Dental erosion is a frequently underestimated pathology that nowadays affects an increasing number of younger individuals. Often the advanced tooth destruction is the result of not only a difficult initial diagnosis (e.g. multifactorial etiology of tooth wear), but also a lack of timely intervention. A clinical trial testing a fully adhesive approach for patients affected by severe dental erosion is underway at the School of Dental Medicine of the University of Geneva. All the patients are systematically and exclusively treated with adhesive techniques, using onlays in the posterior region and a combination of facially bonded porcelain restorations and indirect palatal resin composite restorations in the anterior maxillary region. To achieve maximum preservation of tooth structure and predict the most esthetic and functional outcome, an innovative concept has been developed: the three-step technique. Three laboratory steps are alternated with three clinical steps, allowing the clinician and the dental technician to constantly interact during the planning and execution of a full-mouth adhesive rehabilitation. In this article, the third and last step of the three-step technique has been described in detail.
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August 2009

Full-mouth adhesive rehabilitation of a severely eroded dentition: the three-step technique. Part 2.

Eur J Esthet Dent 2008 ;3(2):128-46

Dept of Fixed Prosthodontics and Occlusion, School of Dental Medicine, University of Geneva, Switzerland.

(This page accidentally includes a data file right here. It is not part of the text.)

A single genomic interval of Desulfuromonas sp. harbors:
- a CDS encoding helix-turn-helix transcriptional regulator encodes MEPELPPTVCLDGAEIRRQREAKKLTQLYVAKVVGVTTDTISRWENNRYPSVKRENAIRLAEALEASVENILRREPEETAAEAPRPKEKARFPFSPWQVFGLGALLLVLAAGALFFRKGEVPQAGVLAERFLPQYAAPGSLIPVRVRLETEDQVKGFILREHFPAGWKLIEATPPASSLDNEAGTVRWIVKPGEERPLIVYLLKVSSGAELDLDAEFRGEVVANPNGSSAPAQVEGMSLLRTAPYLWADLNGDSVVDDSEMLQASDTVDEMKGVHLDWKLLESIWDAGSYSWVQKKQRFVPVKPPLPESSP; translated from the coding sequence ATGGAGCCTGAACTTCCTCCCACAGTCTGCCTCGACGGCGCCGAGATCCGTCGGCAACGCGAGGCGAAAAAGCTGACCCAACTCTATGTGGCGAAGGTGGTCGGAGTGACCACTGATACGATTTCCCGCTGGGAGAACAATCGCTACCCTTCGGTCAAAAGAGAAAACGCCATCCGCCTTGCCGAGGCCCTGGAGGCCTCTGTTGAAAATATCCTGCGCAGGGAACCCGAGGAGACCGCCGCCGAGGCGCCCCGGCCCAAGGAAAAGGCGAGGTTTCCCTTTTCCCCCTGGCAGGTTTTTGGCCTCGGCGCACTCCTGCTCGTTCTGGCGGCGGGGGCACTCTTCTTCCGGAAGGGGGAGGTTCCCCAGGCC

Traditionally, a full-mouth rehabilitation based on full-crown coverage has been recommended treatment for patients affected by severe dental erosion. Nowadays, thanks to improved adhesive techniques, the indications for crowns have decreased and a more conservative approach may be proposed. Even though adhesive treatments simplify both the clinical and laboratory procedures, restoring such patients still remains a challenge due to the great amount of tooth destruction. To facilitate the clinician's task during the planning and execution of a full-mouth adhesive rehabilitation, an innovative concept has been developed: the three-step technique. Three laboratory steps are alternated with three clinical steps, allowing the clinician and the laboratory technician to constantly interact to achieve the most predictable esthetic and functional outcome. During the first step, an esthetic evaluation is performed to establish the position of the plane of occlusion. In the second step, the patient's posterior quadrants are restored at an increased vertical dimension. Finally, the third step reestablishes the anterior guidance. Using the three-step technique, the clinician can transform a full-mouth rehabilitation into a rehabilitation for individual quadrants. The present article focuses on the second step, explaining all the laboratory and clinical steps necessary to restore the posterior quadrants with a defined occlusal scheme at an increased vertical dimension. A brief summary of the first step is also included.